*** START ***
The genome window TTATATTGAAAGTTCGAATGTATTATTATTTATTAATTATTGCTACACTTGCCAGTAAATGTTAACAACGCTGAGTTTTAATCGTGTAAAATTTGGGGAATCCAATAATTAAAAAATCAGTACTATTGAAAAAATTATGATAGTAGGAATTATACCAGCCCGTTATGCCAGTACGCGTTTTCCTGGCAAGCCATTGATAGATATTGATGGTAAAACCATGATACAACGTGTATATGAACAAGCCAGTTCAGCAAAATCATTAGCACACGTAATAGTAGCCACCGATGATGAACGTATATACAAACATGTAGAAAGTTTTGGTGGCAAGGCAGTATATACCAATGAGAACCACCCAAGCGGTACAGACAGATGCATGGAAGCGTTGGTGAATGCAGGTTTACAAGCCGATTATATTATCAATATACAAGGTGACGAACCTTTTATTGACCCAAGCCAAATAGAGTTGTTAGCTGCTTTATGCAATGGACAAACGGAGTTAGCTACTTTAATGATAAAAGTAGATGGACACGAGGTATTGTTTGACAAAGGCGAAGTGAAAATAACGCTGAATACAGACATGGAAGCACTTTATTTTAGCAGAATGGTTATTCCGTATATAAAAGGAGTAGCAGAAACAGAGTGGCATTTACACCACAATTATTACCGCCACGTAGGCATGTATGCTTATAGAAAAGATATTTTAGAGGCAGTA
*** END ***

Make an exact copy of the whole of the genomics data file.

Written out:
The genome window TTATATTGAAAGTTCGAATGTATTATTATTTATTAATTATTGCTACACTTGCCAGTAAATGTTAACAACGCTGAGTTTTAATCGTGTAAAATTTGGGGAATCCAATAATTAAAAAATCAGTACTATTGAAAAAATTATGATAGTAGGAATTATACCAGCCCGTTATGCCAGTACGCGTTTTCCTGGCAAGCCATTGATAGATATTGATGGTAAAACCATGATACAACGTGTATATGAACAAGCCAGTTCAGCAAAATCATTAGCACACGTAATAGTAGCCACCGATGATGAACGTATATACAAACATGTAGAAAGTTTTGGTGGCAAGGCAGTATATACCAATGAGAACCACCCAAGCGGTACAGACAGATGCATGGAAGCGTTGGTGAATGCAGGTTTACAAGCCGATTATATTATCAATATACAAGGTGACGAACCTTTTATTGACCCAAGCCAAATAGAGTTGTTAGCTGCTTTATGCAATGGACAAACGGAGTTAGCTACTTTAATGATAAAAGTAGATGGACACGAGGTATTGTTTGACAAAGGCGAAGTGAAAATAACGCTGAATACAGACATGGAAGCACTTTATTTTAGCAGAATGGTTATTCCGTATATAAAAGGAGTAGCAGAAACAGAGTGGCATTTACACCACAATTATTACCGCCACGTAGGCATGTATGCTTATAGAAAAGATATTTTAGAGGCAGTA